Master Gardener: What do I have? A Thanksgiving, Christmas or Easter Cactus?

Published 12:28 am Sunday, December 13, 2020

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By Sheri Bethard

Master Gardener

Holiday cactuses are not the spiny plants that we have in our cactus garden. These cactus plants are epiphytes that originate from the tropical treetops of the rainforests and natural forests of Brazil. These cactuses produce beautiful blooms that vary in color from bright orange, red, and purple to more subtle pink and white colorations. There are three varieties of holiday cactus; the Thanksgiving cactus (Schlumbergera truncata), the Christmas cactus (Schlumbergera bridgesii), and the Easter cactus (Rhipsalidopsis gaetneri). These three plants all look alike, and they require similar care, but there are differences that you should note. Let’s take a more in depth look at each variety.

The Differences between Thanksgiving Cactus, Christmas Cactus and Easter Cactus

Even though holiday cactus plants tend to look similar, look more closely at the leaves. This is the best way to tell the three plants apart other than the time of year that they bloom. If the plant has broad, thin leaves that have three points on each side, you are looking at a Thanksgiving cactus. Christmas cactuses have segmented leaves that are more round with small indentations, and Easter cactus plants have small bristles on the edges of their leaves.

The Thanksgiving Cactus (Schlumbergera Ttruncata)

The leaves of Thanksgiving cactus plants are broad and flat with small serrated edges. These plants often bloom in shades of pink, yellow, white, or red, which adds a bright contrast to your traditional fall décor. The blooms of this plant typically last two to four months, but in order for them to bloom again the following year, you need to trick the plant into entering a dormant stage by providing it with less light and colder temperatures.

These plants should be pruned during the summer months, and prepared for their Thanksgiving blooming period in September. During this time, the plant needs 12 hours of darkness a day.

The Christmas Cactus (Schlumbergera Bridgesii)

Christmas cactus plants are very similar to Thanksgiving cactus; in fact, they are often mistaken for them, but there are differences that appear mainly with the stems, leaves, and the blooming period. This variation of holiday cactus has very flat stems and broad leaves that have rounded indentations. They are still segmented leaves, but they actually look quite different when you look at the foliage.

Since this is a Christmas cactus, it is meant to bloom near the Christmas holiday. To make sure that this occurs, you may need to force the plant into a dormant state This means that the plant will need at least 12 hours of darkness each day, less water, and temperatures of about 55 degrees Fahrenheit. This dormant period should begin in October and last for about four to five weeks. When this is done correctly, you will have beautiful blooms for Christmas that will last for a period of eight weeks.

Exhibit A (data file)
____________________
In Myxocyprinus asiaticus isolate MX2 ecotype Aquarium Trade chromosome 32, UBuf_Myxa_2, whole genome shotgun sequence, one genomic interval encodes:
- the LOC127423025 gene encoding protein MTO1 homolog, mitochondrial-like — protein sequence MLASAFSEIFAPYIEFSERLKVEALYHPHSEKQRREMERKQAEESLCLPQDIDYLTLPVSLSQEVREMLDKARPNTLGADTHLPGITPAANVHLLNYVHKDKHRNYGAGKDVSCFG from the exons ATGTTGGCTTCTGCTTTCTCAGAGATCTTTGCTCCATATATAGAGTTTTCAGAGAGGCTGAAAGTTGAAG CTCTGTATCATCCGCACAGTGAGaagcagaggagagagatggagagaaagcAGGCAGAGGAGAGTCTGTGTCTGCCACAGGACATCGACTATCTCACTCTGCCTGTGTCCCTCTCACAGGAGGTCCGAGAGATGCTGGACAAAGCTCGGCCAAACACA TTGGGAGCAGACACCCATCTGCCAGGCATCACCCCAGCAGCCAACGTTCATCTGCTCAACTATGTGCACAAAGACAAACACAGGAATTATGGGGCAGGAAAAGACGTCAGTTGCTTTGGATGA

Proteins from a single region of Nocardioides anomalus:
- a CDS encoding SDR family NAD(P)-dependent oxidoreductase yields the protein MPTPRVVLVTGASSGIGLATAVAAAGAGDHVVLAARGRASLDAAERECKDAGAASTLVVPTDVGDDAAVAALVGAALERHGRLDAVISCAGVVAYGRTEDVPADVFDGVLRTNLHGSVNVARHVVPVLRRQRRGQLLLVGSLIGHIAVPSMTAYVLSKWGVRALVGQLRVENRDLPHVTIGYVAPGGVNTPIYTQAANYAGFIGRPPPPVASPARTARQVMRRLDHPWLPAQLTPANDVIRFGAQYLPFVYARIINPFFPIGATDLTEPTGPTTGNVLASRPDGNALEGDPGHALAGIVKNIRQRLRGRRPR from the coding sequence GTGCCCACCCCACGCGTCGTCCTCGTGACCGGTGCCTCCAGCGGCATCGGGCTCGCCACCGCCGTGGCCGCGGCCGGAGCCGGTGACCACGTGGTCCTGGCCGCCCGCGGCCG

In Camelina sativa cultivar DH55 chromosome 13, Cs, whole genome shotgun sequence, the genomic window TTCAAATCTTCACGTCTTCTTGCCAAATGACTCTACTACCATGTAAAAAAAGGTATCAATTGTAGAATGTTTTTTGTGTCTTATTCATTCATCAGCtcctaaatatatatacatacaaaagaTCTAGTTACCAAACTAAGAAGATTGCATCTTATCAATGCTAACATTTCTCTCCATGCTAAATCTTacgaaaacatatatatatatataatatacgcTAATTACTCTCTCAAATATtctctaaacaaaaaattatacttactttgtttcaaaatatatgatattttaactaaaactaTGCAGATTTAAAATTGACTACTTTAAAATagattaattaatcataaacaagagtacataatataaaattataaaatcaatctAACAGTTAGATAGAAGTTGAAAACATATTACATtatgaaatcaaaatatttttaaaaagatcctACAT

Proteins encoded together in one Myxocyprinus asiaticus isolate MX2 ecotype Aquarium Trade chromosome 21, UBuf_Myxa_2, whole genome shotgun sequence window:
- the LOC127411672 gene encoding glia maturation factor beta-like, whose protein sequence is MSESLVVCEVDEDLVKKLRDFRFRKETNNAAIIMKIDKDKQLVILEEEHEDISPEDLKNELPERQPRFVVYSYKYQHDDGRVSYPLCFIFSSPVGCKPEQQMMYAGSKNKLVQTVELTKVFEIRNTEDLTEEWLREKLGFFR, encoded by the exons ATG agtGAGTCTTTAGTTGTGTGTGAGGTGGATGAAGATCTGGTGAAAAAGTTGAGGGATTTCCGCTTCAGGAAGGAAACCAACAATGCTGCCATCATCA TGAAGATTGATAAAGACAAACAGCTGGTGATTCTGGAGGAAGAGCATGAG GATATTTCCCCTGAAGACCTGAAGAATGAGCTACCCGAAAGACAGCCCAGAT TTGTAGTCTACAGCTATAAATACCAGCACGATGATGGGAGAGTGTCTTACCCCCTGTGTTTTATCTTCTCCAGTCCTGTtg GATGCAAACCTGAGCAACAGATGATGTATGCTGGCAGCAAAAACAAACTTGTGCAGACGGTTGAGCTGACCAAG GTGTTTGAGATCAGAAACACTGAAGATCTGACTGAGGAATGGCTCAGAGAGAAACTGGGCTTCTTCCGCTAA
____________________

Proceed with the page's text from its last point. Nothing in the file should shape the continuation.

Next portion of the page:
The Easter Cactus (Rhipsalidopsis Gaetneri)

This is another type of holiday cactus that is similar to the Christmas and the Thanksgiving variety, but the main difference between these plants is that the Easter cactus blooms in the spring of the year. They typically begin budding in March, and blooms can be enjoyed during April and May. The leaves also vary a bit from the other two plants that we have discussed. These leaves are still segmented and broad, but they have small bristles at the ends of the foliage that help distinguish them. In addition, the flowers themselves are a bit more star-shaped than the others.

The blooms that form on Easter cactus plants are often a bit brighter in coloration, so you can expect to see bright pinks, reds, and royal purple petals, which are perfect for adding a festive aspect to your dining area for Easter dinner. There are a few variations that produce white blooms, but they are less common than the bright vivid blooms.

The trick to getting your Easter cactus to produce beautiful blooms is to grow the plant outdoors from June until August. Make sure it is located in a shady place, and when fall arrives, bring the plant indoors to get rest during the cold months of the year. Buds should start to appear in late February or early March. Limit direct sunlight and water during the resting period, and try to keep the temperature between 45 degrees Fahrenheit and 59 degrees Fahrenheit.

Helpful Tips

  • All Holiday cactus needs to be forced to bloom, which occurs about two months before the blooming period. This requires a few weeks of shorter days, less water, and longer periods of uninterrupted darkness.
  • Never overwater these plants because these tropical plants are sensitive to excess water on their roots, especially the Easter cactus.
  • High temperatures, excessive heat fluctuation, and dry air is not ideal for a holiday cactus, so if your home is excessively dry because of a wood stove or another form of dry heat, make sure to mist the leaves to create humidity around the plants.

Now that you can differentiate between a Thanksgiving cactus, a Christmas cactus, and an Easter cactus, make sure that you have the plant that you think you are growing. They are all easy to care for and maintain, so you can easily have a few of each if you want.

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